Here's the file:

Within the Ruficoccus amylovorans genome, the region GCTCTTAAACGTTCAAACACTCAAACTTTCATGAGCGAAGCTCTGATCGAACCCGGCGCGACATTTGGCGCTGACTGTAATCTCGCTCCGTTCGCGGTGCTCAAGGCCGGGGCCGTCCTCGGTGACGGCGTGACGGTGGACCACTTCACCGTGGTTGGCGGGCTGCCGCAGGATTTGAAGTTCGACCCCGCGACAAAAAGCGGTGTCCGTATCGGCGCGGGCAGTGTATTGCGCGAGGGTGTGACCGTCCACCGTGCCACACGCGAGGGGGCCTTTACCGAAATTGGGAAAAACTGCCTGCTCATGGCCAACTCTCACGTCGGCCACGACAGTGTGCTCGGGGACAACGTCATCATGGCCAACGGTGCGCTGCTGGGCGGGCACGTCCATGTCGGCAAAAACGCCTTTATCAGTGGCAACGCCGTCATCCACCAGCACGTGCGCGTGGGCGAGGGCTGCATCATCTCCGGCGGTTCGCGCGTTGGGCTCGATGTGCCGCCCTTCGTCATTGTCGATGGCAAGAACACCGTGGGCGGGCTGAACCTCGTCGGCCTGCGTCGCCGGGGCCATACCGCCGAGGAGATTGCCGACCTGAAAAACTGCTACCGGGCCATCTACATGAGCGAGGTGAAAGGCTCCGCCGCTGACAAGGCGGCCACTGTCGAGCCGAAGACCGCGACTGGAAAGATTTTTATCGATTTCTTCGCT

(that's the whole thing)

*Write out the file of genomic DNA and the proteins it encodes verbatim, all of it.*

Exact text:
Within the Ruficoccus amylovorans genome, the region GCTCTTAAACGTTCAAACACTCAAACTTTCATGAGCGAAGCTCTGATCGAACCCGGCGCGACATTTGGCGCTGACTGTAATCTCGCTCCGTTCGCGGTGCTCAAGGCCGGGGCCGTCCTCGGTGACGGCGTGACGGTGGACCACTTCACCGTGGTTGGCGGGCTGCCGCAGGATTTGAAGTTCGACCCCGCGACAAAAAGCGGTGTCCGTATCGGCGCGGGCAGTGTATTGCGCGAGGGTGTGACCGTCCACCGTGCCACACGCGAGGGGGCCTTTACCGAAATTGGGAAAAACTGCCTGCTCATGGCCAACTCTCACGTCGGCCACGACAGTGTGCTCGGGGACAACGTCATCATGGCCAACGGTGCGCTGCTGGGCGGGCACGTCCATGTCGGCAAAAACGCCTTTATCAGTGGCAACGCCGTCATCCACCAGCACGTGCGCGTGGGCGAGGGCTGCATCATCTCCGGCGGTTCGCGCGTTGGGCTCGATGTGCCGCCCTTCGTCATTGTCGATGGCAAGAACACCGTGGGCGGGCTGAACCTCGTCGGCCTGCGTCGCCGGGGCCATACCGCCGAGGAGATTGCCGACCTGAAAAACTGCTACCGGGCCATCTACATGAGCGAGGTGAAAGGCTCCGCCGCTGACAAGGCGGCCACTGTCGAGCCGAAGACCGCGACTGGAAAGATTTTTATCGATTTCTTCGCT